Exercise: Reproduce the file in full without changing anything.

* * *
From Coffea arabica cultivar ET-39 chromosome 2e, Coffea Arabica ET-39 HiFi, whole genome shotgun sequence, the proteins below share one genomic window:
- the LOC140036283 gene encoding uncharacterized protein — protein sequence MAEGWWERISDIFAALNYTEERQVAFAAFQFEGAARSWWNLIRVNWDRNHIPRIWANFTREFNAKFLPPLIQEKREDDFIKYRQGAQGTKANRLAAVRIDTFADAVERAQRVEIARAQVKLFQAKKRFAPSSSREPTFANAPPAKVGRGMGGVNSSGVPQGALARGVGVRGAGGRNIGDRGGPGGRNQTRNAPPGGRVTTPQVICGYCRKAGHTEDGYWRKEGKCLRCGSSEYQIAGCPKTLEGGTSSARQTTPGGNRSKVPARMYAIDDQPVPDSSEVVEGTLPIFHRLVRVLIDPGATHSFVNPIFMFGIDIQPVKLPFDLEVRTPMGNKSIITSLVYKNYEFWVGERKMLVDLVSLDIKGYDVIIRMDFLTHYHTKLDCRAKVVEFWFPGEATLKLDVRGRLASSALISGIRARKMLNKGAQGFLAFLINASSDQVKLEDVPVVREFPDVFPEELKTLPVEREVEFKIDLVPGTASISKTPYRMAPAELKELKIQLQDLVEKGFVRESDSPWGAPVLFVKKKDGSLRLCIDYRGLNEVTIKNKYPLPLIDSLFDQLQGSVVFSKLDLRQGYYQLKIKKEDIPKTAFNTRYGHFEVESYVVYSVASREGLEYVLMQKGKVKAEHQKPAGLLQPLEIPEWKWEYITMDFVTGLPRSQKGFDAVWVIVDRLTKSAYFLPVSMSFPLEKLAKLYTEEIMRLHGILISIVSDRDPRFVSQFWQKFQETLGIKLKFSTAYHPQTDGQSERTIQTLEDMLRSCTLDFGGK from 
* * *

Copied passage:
From Coffea arabica cultivar ET-39 chromosome 2e, Coffea Arabica ET-39 HiFi, whole genome shotgun sequence, the proteins below share one genomic window:
- the LOC140036283 gene encoding uncharacterized protein — protein sequence MAEGWWERISDIFAALNYTEERQVAFAAFQFEGAARSWWNLIRVNWDRNHIPRIWANFTREFNAKFLPPLIQEKREDDFIKYRQGAQGTKANRLAAVRIDTFADAVERAQRVEIARAQVKLFQAKKRFAPSSSREPTFANAPPAKVGRGMGGVNSSGVPQGALARGVGVRGAGGRNIGDRGGPGGRNQTRNAPPGGRVTTPQVICGYCRKAGHTEDGYWRKEGKCLRCGSSEYQIAGCPKTLEGGTSSARQTTPGGNRSKVPARMYAIDDQPVPDSSEVVEGTLPIFHRLVRVLIDPGATHSFVNPIFMFGIDIQPVKLPFDLEVRTPMGNKSIITSLVYKNYEFWVGERKMLVDLVSLDIKGYDVIIRMDFLTHYHTKLDCRAKVVEFWFPGEATLKLDVRGRLASSALISGIRARKMLNKGAQGFLAFLINASSDQVKLEDVPVVREFPDVFPEELKTLPVEREVEFKIDLVPGTASISKTPYRMAPAELKELKIQLQDLVEKGFVRESDSPWGAPVLFVKKKDGSLRLCIDYRGLNEVTIKNKYPLPLIDSLFDQLQGSVVFSKLDLRQGYYQLKIKKEDIPKTAFNTRYGHFEVESYVVYSVASREGLEYVLMQKGKVKAEHQKPAGLLQPLEIPEWKWEYITMDFVTGLPRSQKGFDAVWVIVDRLTKSAYFLPVSMSFPLEKLAKLYTEEIMRLHGILISIVSDRDPRFVSQFWQKFQETLGIKLKFSTAYHPQTDGQSERTIQTLEDMLRSCTLDFGGK from 